Uncategorized, urban sketching, Watercolor Painting

Karlsruhe Marktplatz sketch

A month ago– a mere four weeks–I was sitting on this busy square in downtown Karlsruhe, Germany, enjoying a latte at a sidewalk cafe and idly sketching the scene in front of me, busy (still!) with construction of an underground train system.  I would make sketches of the most normal scenes, because everything offers practice for the eye.  But, now when I pick up my sketchbooks, a whole lot of other memories come flooding back to me.   It is amazing how everything little thing we did on this recent trip is now so utterly important to hold on to as a memory, never to let go at least of this.

 

Karlsruhe sketch

Illustration: Watercolor and pen-and-ink sketch, “Karlsruhe Marktplatz” (July 2017)

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Uncategorized, urban sketching, Watercolor Painting

National Gallery of Art Sculpture Garden Sketches

Few places in Washington, D.C. are more relaxing than the fountain area in the sculpture garden of the National Gallery of Art.

NGA sculpture garden

Illustration: Watercolor and pen-and-ink on 5″x7″ Stonehenge “Colors” paper

As with most parks and museums in this city, entrance to the sculpture garden is free and it’s open until 7 p.m.  There is a patio restaurant and cafe to one side with indoor air-conditioned seating and ample outdoor seating.

NGAsculpturegarden2

Illustration: Stabilo sepia pencil (“aquarellable”) on Stonehenge “colors” 5″ x 7″ paper by Black Elephant Blog author (2017)

It’s all truly an oasis in the middle of a busy, politically fraught city…and so, yesterday, taking a break from some other concerns, I sat there a while, near the fountain, and practiced sketching some of the people, many of them apparently visitors to this usually beautiful and dignified city.  It’s restorative to see people of all backgrounds and walks of life enjoying the spray of water from the many jets of water criss-crossing the Sculpture Garden pool in huge arcs above.  It’s hard to see how they could leave this city with a bad impression if this garden is representative of their experiences.  And indeed many of the people I watched were in no hurry to leave, staying an hour or more.

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Uncategorized, Risk, urban sketching, Watercolor Painting

Sunday afternoon “plein air” in Maryland

KensingtonFountain

Illustration: “Kensington Fountain,” in watercolor, gouache, and pen-and-ink on a quarter sheet of Canson Heritage hot press watercolor paper by Black Elephant Blog author (2017)

With another lovely day to enjoy, it was time today to join the Maryland ‘plein air painters’ again.  This meant crossing over the Potomac River and setting up a watercolor easel in a lovely small suburban park near the old town center of Kensington.  Plenty of shade and breezes made it a pleasant way to spend a Sunday afternoon.

Flinnpark

Photo: Flinn Park fountain on 13 August 2017

Everyone worked in their medium of choice, whether pastels, oil, acrylic or watercolor–there’s no right or wrong here, and nothing to hear but the sound of water falling from the fountain in the middle of the park.

(A note on materials:  These days I am finding the Canson Heritage brand of watercolor paper nice to work with and, perhaps surprisingly, on a par with the Arches brand (and, unfortunately, just as expensive).  I picked up a higher end version of Hahnemühle watercolor paper while in Germany and found it to be quite outstanding, allowing for brilliant colors but perhaps subtly with less “sizing’ than Arches or Canson. This latter paper is hard to get in the U.S.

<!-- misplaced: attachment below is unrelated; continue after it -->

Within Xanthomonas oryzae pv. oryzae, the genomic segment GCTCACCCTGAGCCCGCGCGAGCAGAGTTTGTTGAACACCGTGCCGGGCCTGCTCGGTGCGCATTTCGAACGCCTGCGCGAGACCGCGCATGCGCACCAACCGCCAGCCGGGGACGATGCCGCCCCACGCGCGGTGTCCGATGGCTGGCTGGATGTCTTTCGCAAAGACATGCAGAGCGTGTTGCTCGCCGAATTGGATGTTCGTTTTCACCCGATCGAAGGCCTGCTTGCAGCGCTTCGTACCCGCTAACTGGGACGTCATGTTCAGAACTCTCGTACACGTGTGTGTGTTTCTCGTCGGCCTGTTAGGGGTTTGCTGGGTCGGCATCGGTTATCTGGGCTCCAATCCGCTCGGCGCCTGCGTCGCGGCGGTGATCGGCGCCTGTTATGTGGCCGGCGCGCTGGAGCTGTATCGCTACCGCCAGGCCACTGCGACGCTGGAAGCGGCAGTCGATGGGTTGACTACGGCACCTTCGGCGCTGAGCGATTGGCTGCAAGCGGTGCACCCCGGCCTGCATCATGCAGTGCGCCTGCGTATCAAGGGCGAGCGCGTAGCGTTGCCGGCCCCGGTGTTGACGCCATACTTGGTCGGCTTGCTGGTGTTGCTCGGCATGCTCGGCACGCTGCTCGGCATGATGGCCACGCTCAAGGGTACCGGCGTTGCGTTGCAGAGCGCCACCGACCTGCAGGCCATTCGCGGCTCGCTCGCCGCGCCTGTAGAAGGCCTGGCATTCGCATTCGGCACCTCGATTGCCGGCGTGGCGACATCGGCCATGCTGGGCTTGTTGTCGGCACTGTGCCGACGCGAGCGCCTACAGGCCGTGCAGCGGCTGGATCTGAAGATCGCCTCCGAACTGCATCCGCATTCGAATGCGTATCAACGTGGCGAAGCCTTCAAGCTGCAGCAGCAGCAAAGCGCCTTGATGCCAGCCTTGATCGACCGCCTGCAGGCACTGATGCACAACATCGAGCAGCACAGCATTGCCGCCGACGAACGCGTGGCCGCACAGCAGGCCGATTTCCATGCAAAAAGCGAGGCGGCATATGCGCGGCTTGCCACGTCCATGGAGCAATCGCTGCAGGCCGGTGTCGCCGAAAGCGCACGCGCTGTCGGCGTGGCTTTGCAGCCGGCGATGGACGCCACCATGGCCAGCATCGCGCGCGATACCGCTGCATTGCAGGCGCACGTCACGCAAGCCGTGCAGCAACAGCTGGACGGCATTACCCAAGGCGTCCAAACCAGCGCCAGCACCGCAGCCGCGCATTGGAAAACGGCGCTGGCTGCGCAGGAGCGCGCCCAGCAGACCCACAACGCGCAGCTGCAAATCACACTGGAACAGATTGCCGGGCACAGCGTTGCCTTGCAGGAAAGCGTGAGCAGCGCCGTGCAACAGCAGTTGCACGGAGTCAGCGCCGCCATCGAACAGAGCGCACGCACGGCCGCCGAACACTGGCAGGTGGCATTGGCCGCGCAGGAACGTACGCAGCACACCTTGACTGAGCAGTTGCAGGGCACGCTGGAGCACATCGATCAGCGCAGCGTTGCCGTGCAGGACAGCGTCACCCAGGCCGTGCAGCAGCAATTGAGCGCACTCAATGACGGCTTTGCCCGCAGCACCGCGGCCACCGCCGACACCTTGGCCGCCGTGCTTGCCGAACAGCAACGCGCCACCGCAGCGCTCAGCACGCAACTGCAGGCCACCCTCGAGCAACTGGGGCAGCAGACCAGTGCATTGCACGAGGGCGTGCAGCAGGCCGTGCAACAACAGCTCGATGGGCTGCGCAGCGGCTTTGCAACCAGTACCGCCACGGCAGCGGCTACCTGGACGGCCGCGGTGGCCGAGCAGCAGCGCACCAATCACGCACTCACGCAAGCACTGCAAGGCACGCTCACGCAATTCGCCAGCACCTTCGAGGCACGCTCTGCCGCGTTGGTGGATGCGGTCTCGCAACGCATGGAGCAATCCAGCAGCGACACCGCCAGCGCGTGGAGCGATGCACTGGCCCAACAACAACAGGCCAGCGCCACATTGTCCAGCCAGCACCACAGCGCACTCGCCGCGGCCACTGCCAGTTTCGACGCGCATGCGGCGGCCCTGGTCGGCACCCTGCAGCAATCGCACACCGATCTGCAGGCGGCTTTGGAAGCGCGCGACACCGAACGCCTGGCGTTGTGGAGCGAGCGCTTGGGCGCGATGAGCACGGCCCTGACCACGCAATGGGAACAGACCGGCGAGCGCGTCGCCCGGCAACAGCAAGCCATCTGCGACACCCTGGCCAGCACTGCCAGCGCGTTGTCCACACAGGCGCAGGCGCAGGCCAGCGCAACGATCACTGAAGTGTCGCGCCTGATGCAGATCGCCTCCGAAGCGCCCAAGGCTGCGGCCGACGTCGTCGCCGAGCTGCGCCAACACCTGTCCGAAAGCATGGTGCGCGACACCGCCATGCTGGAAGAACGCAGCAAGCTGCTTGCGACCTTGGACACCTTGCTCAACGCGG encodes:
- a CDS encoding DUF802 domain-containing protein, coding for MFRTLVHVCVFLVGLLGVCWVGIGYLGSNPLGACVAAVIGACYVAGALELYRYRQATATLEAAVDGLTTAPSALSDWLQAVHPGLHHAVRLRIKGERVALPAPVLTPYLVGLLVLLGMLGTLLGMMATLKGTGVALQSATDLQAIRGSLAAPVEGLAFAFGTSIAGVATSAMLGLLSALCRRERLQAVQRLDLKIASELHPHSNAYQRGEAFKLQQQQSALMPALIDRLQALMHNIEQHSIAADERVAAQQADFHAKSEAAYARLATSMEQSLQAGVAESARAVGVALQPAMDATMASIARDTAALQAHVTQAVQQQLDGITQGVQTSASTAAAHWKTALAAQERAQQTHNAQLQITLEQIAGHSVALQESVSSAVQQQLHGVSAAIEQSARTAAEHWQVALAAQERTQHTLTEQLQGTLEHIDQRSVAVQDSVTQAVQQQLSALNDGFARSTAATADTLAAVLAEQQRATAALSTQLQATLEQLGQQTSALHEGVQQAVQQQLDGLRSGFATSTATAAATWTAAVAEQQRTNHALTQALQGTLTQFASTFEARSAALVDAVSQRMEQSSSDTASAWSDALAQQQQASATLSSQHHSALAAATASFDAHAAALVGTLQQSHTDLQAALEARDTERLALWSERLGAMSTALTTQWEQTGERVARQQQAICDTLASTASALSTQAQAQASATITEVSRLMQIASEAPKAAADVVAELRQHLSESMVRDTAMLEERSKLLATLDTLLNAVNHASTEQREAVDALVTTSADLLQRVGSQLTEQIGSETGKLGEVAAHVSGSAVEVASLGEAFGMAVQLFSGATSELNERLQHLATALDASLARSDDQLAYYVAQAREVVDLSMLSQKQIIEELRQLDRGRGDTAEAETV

Regarding brushes, the German-made DaVinci Kolinsky Red Sable watercolor brushes seem to do a good job with keeping a very fine point; I have a #6 and a #8, and can tell that in the hands of a professional, they would more than meet the tasks at hand. And for me, certainly, they are more than adequate.)

My younger brother, who has been mentioned in the last few blog posts, never understood my fascination with art materials.  (Indeed, he privately might have viewed it as a disorder; well, once he did say “that’s crazy,” so there’s a clue.)  He used the first sketchbook (Stillman&Birn Alpha series) I gave him for the last two years, and was on its last pages during our recent trip in Europe.  He was captivated, however, by the fine flow of the Platinum Carbon pen, and also the practicality of the water brush, both of which were gifts from me.  He had none of the interest others have in whether this or that paint is “student” or “artist” grade, nor in trying different sketchbooks (I’d supplied him with some backups). He wanted his sketches to be in chronological order in the original sketchbook, and never wavered from this.  As an artist, he had a beautiful, light style–and even mischievous style, as in a few sketches of people (possibly even us, his family members, but he would not say) on the beach at the Outer Banks.  He also used sketches in his work.  He could carry his entire art kit in a small zipper pouch designed for a looseleaf folder, and he never set foot in an art supply store, so far as I know.  (He wasn’t much a shopper, to put it mildly.)  My brother believed in “quality not quantity” and lived this.  Special memories, may they live on forever.

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Surprise, Uncategorized, Uncertainty

Speyer Cathedral in Watercolor

 

Under overcast skies and amid a gentle breeze today it was pleasant to walk around Speyer, Germany, which is famous for its UNESCO World Heritage site, the Speyer Cathedral, and surrounding stately parks.  (This city also gave English the word for “spire” as in church “spire.”)  Speyer is one of Germany’s oldest cities:  located by the Rhine river, this area was first settled by the Romans (a Roman military camp was established here in 10 B.C.).

Speyer photo

Illustration: View of the Speyer Cathedral from Maximilian Strasse on July 2, 2017 (Photo)

Just yesterday evening, it would have been impossible to enter this area, due to the funeral services held in this historic Cathedral for former German Chancellor Helmut Kohl, given all the dignitaries, including the current German Chancellor Angela Merkel and former U.S. President Bill Clinton, and security forces here as a result.